what I would say is don't be taken in by the idea light weight bullets are flatter. The B.C gains of the heavier bullets have a significant benefit. I have used the 140gr nosler ballistic tip for years in my 7-08. I bought some 120gr and ran the figures to my dismay.


My best advice that I never stick to myself is use one bullit for everything and get to know it. I am intending to use the Geco factory ammunition in my 7X64 so long as it groups sub MOA. Reloading can become a chore when you have several calibres.
Hi Scotch egg, yes it's the factory Geco but with a .360BC I feel we could go a bit better. ABLR 150gr with .611 should going say 2800-2900fps is really quite flat...
 

scrumbag

Well-Known Member
This sounds sensible. Just move your zero out further so that the likely ranges require a bit less correction?

David.
Usually zero the 7x64 with the Geco 165gr soft pointat about 200. MPBR (3" radius vital zone) with that load at 2675fps is 260yds (Drop 300 = 7.6" and 400 = 25.4") so beyond 300 holding above the back...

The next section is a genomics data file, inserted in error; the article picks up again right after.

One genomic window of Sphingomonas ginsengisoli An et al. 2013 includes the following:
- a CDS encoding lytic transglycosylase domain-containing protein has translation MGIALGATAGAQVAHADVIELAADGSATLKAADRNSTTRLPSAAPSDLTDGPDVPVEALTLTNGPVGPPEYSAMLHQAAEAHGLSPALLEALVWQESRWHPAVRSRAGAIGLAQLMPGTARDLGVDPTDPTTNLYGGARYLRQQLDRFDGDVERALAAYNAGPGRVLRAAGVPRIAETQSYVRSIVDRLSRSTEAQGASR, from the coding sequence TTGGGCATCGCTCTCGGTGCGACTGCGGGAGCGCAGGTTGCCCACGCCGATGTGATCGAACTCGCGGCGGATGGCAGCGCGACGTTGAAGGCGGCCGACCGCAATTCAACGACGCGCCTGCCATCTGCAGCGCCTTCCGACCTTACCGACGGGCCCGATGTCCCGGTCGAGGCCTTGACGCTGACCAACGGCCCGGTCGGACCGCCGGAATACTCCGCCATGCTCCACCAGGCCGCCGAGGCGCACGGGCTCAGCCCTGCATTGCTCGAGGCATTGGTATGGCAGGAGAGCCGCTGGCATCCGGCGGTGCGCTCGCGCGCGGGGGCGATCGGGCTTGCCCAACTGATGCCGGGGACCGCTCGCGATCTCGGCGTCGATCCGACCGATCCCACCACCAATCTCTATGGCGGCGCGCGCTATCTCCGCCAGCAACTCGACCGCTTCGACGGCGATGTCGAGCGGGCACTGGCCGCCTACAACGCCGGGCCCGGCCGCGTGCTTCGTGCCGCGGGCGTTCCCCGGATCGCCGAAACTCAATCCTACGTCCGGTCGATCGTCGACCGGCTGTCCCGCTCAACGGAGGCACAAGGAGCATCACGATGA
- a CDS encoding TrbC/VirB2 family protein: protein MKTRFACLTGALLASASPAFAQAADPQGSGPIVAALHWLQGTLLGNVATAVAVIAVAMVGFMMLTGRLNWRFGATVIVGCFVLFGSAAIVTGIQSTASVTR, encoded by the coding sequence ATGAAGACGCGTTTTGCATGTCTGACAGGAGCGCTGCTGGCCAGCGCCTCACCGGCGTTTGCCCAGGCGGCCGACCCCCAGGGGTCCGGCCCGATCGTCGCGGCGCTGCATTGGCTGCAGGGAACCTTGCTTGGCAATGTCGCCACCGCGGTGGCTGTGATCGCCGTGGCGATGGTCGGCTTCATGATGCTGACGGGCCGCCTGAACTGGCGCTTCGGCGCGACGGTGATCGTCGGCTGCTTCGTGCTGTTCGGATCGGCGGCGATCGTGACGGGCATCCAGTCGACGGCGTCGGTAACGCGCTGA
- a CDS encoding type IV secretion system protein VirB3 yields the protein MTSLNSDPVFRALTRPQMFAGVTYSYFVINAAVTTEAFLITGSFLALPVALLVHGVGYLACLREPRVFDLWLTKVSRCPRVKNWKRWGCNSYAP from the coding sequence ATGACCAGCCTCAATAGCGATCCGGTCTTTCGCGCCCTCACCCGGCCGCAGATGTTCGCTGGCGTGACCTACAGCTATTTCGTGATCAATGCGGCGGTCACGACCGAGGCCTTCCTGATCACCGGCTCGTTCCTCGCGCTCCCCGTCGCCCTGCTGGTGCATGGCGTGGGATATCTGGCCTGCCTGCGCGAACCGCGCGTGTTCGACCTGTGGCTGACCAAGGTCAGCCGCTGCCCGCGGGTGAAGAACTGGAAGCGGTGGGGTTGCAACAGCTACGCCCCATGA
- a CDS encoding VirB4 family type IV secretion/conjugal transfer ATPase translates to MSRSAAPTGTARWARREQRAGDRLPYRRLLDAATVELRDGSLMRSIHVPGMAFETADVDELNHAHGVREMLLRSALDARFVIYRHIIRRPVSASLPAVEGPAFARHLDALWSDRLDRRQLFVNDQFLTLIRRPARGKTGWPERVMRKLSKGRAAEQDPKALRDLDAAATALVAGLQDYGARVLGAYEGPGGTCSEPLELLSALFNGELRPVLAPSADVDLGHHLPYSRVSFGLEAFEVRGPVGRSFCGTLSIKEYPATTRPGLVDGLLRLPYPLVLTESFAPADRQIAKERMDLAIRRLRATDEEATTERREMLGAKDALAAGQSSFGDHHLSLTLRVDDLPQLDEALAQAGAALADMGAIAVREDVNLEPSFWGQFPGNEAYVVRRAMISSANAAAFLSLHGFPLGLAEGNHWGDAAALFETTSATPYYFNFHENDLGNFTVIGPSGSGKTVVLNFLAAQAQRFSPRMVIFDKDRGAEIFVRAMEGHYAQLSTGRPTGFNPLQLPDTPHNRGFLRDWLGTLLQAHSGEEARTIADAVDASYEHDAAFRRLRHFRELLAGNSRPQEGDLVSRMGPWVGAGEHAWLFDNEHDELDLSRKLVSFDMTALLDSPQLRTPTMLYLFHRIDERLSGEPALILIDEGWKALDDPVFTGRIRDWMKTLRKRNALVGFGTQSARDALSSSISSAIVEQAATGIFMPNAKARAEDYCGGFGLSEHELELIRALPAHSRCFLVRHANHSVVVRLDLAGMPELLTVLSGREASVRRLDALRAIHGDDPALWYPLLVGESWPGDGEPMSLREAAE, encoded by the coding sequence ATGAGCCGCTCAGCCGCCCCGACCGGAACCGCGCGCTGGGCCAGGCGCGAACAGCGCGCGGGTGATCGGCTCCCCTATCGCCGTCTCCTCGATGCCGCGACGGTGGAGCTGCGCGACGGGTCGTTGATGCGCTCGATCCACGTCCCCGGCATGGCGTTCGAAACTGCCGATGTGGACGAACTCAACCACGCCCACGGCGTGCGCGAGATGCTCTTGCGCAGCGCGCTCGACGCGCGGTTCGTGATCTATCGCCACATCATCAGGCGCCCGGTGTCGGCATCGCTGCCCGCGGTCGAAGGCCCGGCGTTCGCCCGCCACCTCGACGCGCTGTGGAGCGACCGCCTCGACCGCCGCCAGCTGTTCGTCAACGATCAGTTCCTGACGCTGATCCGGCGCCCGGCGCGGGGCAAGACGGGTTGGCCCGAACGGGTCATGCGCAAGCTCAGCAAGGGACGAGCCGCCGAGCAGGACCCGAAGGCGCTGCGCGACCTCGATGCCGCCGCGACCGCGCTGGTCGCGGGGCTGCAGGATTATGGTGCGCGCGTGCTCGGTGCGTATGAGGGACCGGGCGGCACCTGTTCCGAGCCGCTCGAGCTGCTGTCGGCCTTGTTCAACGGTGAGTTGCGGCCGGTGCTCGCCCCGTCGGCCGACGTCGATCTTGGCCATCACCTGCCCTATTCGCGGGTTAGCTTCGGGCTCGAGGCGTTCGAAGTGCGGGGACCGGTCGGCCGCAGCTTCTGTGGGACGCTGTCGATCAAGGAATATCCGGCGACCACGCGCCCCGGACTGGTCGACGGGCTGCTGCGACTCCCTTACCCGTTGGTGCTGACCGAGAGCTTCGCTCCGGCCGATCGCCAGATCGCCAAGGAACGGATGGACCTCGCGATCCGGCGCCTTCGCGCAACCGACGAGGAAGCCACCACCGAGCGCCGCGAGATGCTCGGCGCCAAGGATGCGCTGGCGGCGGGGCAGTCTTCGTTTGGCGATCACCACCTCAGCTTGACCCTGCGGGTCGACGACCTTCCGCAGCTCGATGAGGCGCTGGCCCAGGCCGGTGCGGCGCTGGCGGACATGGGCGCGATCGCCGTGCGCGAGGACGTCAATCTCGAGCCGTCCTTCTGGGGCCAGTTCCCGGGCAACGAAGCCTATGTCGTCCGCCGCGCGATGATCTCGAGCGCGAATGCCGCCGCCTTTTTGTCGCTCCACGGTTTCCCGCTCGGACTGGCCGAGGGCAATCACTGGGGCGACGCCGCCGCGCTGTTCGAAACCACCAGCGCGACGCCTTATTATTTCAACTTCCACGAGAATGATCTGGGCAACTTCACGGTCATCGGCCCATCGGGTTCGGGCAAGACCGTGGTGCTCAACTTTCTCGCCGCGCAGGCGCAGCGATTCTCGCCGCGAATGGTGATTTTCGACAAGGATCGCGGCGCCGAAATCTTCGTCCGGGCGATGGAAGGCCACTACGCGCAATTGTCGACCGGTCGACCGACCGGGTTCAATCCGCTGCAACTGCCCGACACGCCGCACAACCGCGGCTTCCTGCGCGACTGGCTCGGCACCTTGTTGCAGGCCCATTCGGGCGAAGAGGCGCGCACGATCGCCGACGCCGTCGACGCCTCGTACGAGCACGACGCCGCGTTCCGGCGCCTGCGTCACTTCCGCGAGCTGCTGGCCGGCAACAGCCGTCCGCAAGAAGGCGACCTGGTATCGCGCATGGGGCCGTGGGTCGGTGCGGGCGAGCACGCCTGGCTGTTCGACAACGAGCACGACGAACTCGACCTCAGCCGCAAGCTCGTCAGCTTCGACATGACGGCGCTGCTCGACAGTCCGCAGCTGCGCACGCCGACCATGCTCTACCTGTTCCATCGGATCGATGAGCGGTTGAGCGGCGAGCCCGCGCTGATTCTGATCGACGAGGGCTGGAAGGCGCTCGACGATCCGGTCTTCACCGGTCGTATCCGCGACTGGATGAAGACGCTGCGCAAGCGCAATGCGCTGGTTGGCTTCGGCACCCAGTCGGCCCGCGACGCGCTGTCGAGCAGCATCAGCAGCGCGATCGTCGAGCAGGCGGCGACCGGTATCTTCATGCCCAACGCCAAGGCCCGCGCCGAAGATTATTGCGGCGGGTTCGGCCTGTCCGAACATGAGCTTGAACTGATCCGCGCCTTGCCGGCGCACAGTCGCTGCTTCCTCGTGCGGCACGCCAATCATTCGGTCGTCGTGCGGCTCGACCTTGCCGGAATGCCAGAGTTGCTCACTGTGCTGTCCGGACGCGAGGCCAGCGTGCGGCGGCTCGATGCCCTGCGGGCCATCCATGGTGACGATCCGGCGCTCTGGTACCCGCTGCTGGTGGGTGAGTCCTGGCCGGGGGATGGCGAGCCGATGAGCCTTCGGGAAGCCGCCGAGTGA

I like the Geco loading but perhaps not best for this
 

Cumbrian 1

Well-Known Member
Hi Mike

I used a sierra gameking 175grn soft point on my alpine chamois and a 168 berger vld on my isard, I think a bullet that will open up quickly is a must as they are small soft skinned animals.

Don't worry about the holdover use a PM2 and just dial.
 

Klenchblaize

Well-Known Member
Never mind the calibre and/or load, unless the rifle is a:- of stutzen configuration and b;- the scope is secured by Conetrol rings & mounts I would suggest postponing your Goat Shoot until "suitable adjustments to one's kit" have been made.

But then again you may wish to simply focus on what your bullet does in a 15MPH wind at 300 yards!

K
;)
 

scrumbag

Well-Known Member
Hi Mike

I used a sierra gameking 175grn soft point on my alpine chamois and a 168 berger vld on my isard, I think a bullet that will open up quickly is a must as they are small soft skinned animals.